Anaïs (the main character) reflects on her desire to extend playtime over the boundaries 'imposed' by age and society, while she starts to acknowledge the changes that have happened within her in the recent months. The places and situations that had livened up her summer are now deprived of their meaning, causing her to question also the reality of feelings. Anaïs is therefore faced with a dilemma: shall she linger in the nostalgic limbo provided by her teenage mind, or shall she cross the line and walk into adulthood once and for all? This storyline was my take on Antonio's exploration.
“There are always techniques to make something captivating, but I believe devices are secondary when a story comes from a place of truth. We're captivated when we recognise something about our inner self in the creation of a stranger.”
Why did you decide to film from the perspective of a woman, instead of a man?
Frankly, I made this decision because girls become women before boys become men. The idea was to show a young adult in the body of a teenager and it felt more appropriate to do this with a woman. I've always found women extremely mysterious, I'm convinced they have a completely different relationship with their instinct than men. So maybe, part of me also wanted to learn something more about this mystery, or simply linger a bit in its reality.
During the editing process, Oscar (the editor) and I were making fun of our work imagining how the whole account of this 'end-of-the-summer story' would have been different if seen from the perspective of the lead actor. We imagined a frustrated boy, unable to make sense of what's going on with his girlfriend. I know it's a bit silly, but perhaps it reveals more than we think about the unbridgeable inner worlds that a young man and a young woman inhabit.
Not(e) for a Dreamer is about a group of teenagers slowly turning into adults, like a coming of age film. Could you describe your own teenage years? Was there any moment you became aware of entering adulthood?
I think I understood I was becoming an adult only last year. If I'm completely honest, the whole idea of 'the end of playtime' was quite autobiographical. The reality of the creative industry involves a certain degree of 'gravity', for your career depends on your success and, the older you get, the stronger the fear of 'having to give up' becomes. Ironically, Antonio and I found ourselves facing this reality at the same time.
When I was a kid, I wanted to become a footballer. I played semi-professionally until I was nineteen, so to an extent, stop playing did mark the end of my teens. Yet I don't remember much about that aspect of my life. My teenage years were very carefree. I remember the springs a lot, and the summers as well. I used to travel to Sicily with my family, which was truly magical. When I speak about nostalgia, aesthetic memory or chasing lost time (which are more or less synonymous in my vocabulary), I often refer to the time in Sicily as a kid and as a teenager. And I'm sure a great deal of my artistic sensitivity comes from there too.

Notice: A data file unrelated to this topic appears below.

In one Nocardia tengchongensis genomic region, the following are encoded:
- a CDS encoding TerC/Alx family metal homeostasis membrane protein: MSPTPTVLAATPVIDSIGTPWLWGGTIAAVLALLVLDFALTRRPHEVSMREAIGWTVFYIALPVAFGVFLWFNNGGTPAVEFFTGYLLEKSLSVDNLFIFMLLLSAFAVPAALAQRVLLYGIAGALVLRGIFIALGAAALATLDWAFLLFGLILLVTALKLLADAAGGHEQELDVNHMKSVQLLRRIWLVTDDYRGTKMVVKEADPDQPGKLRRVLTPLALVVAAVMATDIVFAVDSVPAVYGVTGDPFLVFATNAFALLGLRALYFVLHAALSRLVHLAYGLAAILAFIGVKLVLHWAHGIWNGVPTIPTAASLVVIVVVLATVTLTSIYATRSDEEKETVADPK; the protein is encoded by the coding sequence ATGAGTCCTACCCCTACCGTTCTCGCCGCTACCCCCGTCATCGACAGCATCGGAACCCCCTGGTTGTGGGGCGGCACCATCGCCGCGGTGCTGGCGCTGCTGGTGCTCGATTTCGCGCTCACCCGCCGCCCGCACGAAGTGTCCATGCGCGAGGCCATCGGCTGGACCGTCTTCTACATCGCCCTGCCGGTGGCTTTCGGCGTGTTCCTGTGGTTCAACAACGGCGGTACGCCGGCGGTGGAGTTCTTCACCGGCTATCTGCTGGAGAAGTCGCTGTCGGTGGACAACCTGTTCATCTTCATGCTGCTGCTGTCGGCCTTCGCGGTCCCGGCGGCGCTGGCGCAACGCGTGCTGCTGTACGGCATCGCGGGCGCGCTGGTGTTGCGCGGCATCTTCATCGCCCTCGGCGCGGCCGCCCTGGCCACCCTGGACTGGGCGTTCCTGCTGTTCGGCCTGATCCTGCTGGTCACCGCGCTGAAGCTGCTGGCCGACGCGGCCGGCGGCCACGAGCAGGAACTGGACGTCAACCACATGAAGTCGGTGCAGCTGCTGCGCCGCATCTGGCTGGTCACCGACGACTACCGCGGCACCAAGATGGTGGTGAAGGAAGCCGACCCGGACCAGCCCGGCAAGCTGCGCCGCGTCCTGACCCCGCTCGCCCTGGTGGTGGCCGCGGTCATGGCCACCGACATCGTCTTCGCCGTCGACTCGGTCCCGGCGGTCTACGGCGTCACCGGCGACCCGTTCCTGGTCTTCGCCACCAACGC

You created this film for Italian fashion brand Mono-Y. Can you tell us a little more about this collaboration? In which ways did the film compliment the values of the brand?
Antonio and I met in 2008 in London. What inspires us to work together is the feeling we are on a common pathway. Our first project together was a short film titled Closure, back in 2013. It wasn't strictly a fashion film, but there was already great attention to aesthetics. When he started to work as fashion designer, we started entertaining the idea of making a video for his brand. Since then, we've done two editorials, two fashion films and one music video together.
Antonio always says that nowadays designers are mood makers and I agree. They are no longer selling just the clothes or even designs, but the concept that accompanies them. Fashion film is a means of exploring brands' core values and translating them into another language. Therefore, it is a powerful medium for fashion designers, allowing them to enter the imagination of their users. With this fashion film (as well as the ones we’ve done before, and those we’ll do in the future), I aim to extend Antonio's narrative beyond the garments he designs. One of the key elements of Antonio's aesthetic is the idea of reinventing the past into something contemporary. Not(e) for a Dreamer translates this sense of discovery and search for identity into cinematic language.